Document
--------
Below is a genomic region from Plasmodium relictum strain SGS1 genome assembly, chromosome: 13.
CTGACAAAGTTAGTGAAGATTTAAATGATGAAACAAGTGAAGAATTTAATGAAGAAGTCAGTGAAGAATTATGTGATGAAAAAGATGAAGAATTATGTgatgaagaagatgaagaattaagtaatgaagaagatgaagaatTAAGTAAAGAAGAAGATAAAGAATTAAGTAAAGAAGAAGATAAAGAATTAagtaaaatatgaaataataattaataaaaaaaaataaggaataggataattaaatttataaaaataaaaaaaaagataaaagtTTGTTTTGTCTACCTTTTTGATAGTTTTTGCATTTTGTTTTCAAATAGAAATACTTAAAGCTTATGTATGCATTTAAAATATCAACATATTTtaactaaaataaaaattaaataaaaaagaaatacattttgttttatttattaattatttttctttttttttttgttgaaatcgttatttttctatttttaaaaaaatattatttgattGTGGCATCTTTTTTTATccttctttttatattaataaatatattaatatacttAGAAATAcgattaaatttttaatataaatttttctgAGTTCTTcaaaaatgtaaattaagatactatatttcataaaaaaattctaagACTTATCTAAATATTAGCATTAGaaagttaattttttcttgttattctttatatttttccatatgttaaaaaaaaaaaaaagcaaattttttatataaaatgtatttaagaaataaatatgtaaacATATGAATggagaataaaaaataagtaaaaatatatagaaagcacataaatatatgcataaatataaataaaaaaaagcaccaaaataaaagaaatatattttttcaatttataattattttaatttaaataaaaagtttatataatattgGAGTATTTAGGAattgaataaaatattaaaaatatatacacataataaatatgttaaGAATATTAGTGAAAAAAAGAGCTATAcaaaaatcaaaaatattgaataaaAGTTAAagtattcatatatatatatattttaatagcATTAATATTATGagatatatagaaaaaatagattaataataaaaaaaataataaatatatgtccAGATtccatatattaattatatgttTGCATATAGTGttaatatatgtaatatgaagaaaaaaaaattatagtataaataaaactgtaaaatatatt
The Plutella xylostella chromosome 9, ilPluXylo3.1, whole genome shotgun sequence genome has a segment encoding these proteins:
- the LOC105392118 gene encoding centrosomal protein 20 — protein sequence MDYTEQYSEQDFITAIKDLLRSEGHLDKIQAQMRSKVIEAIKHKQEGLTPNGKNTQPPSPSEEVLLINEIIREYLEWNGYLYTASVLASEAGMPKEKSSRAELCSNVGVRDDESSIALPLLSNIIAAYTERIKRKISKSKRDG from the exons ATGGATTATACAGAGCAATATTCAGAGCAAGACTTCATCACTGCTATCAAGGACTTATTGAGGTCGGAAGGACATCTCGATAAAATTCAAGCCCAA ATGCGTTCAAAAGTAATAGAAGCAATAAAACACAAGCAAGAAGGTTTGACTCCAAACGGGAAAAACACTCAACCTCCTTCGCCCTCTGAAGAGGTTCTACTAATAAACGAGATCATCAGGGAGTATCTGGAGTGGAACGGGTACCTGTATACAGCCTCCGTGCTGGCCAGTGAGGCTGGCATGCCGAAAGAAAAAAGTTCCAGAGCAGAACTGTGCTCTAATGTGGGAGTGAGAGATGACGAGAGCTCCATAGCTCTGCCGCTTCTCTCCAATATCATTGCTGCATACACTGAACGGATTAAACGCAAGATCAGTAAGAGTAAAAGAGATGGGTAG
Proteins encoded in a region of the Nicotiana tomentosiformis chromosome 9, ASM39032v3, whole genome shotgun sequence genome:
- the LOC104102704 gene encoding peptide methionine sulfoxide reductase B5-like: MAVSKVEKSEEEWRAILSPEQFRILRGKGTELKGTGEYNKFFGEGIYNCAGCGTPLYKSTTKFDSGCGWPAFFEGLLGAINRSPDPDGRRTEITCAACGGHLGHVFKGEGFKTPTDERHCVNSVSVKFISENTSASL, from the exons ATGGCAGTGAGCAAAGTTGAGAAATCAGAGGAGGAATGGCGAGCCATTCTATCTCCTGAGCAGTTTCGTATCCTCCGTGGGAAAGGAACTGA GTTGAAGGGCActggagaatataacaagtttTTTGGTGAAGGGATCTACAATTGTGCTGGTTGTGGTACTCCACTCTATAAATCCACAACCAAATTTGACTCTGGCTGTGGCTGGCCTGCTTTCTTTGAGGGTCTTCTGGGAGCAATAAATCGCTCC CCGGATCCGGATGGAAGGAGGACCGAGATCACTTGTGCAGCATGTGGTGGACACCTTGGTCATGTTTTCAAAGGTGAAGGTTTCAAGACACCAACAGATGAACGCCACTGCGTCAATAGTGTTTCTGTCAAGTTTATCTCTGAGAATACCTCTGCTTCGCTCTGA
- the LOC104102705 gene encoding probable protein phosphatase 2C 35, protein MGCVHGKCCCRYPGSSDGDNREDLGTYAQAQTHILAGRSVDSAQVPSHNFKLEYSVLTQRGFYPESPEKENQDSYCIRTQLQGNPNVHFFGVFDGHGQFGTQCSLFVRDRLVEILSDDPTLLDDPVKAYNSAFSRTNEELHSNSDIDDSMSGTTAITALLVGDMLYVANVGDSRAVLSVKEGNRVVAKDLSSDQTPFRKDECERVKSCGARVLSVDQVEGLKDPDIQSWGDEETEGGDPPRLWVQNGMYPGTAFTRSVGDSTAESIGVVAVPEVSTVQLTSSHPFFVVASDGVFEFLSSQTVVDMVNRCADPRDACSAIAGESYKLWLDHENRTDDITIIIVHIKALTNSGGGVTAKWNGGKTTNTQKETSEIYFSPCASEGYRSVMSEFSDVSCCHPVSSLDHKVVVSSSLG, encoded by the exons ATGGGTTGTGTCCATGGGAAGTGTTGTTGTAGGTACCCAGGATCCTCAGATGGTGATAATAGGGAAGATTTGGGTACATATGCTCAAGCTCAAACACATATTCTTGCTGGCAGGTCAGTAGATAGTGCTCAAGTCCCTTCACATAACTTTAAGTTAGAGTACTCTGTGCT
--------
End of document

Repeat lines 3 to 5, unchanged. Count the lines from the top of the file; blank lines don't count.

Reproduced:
The Plutella xylostella chromosome 9, ilPluXylo3.1, whole genome shotgun sequence genome has a segment encoding these proteins:
- the LOC105392118 gene encoding centrosomal protein 20 — protein sequence MDYTEQYSEQDFITAIKDLLRSEGHLDKIQAQMRSKVIEAIKHKQEGLTPNGKNTQPPSPSEEVLLINEIIREYLEWNGYLYTASVLASEAGMPKEKSSRAELCSNVGVRDDESSIALPLLSNIIAAYTERIKRKISKSKRDG from the exons ATGGATTATACAGAGCAATATTCAGAGCAAGACTTCATCACTGCTATCAAGGACTTATTGAGGTCGGAAGGACATCTCGATAAAATTCAAGCCCAA ATGCGTTCAAAAGTAATAGAAGCAATAAAACACAAGCAAGAAGGTTTGACTCCAAACGGGAAAAACACTCAACCTCCTTCGCCCTCTGAAGAGGTTCTACTAATAAACGAGATCATCAGGGAGTATCTGGAGTGGAACGGGTACCTGTATACAGCCTCCGTGCTGGCCAGTGAGGCTGGCATGCCGAAAGAAAAAAGTTCCAGAGCAGAACTGTGCTCTAATGTGGGAGTGAGAGATGACGAGAGCTCCATAGCTCTGCCGCTTCTCTCCAATATCATTGCTGCATACACTGAACGGATTAAACGCAAGATCAGTAAGAGTAAAAGAGATGGGTAG
Proteins encoded in a region of the Nicotiana tomentosiformis chromosome 9, ASM39032v3, whole genome shotgun sequence genome: